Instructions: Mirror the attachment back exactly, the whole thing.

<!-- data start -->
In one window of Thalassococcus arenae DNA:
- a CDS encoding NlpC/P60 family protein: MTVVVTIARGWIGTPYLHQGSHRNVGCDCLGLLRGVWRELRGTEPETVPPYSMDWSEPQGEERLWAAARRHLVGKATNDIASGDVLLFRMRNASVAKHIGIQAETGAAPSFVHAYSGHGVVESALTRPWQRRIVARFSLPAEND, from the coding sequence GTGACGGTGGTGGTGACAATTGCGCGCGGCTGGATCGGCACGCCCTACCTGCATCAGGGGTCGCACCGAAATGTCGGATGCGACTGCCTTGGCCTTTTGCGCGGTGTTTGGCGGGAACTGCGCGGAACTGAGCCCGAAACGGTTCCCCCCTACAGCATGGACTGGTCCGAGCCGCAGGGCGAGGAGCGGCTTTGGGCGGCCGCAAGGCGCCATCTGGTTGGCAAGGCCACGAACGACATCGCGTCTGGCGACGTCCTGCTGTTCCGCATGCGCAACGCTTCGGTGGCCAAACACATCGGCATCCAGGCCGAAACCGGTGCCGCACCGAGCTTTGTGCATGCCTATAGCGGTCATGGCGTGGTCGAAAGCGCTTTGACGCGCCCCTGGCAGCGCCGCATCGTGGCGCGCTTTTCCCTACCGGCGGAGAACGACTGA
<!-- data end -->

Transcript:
In one window of Thalassococcus arenae DNA:
- a CDS encoding NlpC/P60 family protein: MTVVVTIARGWIGTPYLHQGSHRNVGCDCLGLLRGVWRELRGTEPETVPPYSMDWSEPQGEERLWAAARRHLVGKATNDIASGDVLLFRMRNASVAKHIGIQAETGAAPSFVHAYSGHGVVESALTRPWQRRIVARFSLPAEND, from the coding sequence GTGACGGTGGTGGTGACAATTGCGCGCGGCTGGATCGGCACGCCCTACCTGCATCAGGGGTCGCACCGAAATGTCGGATGCGACTGCCTTGGCCTTTTGCGCGGTGTTTGGCGGGAACTGCGCGGAACTGAGCCCGAAACGGTTCCCCCCTACAGCATGGACTGGTCCGAGCCGCAGGGCGAGGAGCGGCTTTGGGCGGCCGCAAGGCGCCATCTGGTTGGCAAGGCCACGAACGACATCGCGTCTGGCGACGTCCTGCTGTTCCGCATGCGCAACGCTTCGGTGGCCAAACACATCGGCATCCAGGCCGAAACCGGTGCCGCACCGAGCTTTGTGCATGCCTATAGCGGTCATGGCGTGGTCGAAAGCGCTTTGACGCGCCCCTGGCAGCGCCGCATCGTGGCGCGCTTTTCCCTACCGGCGGAGAACGACTGA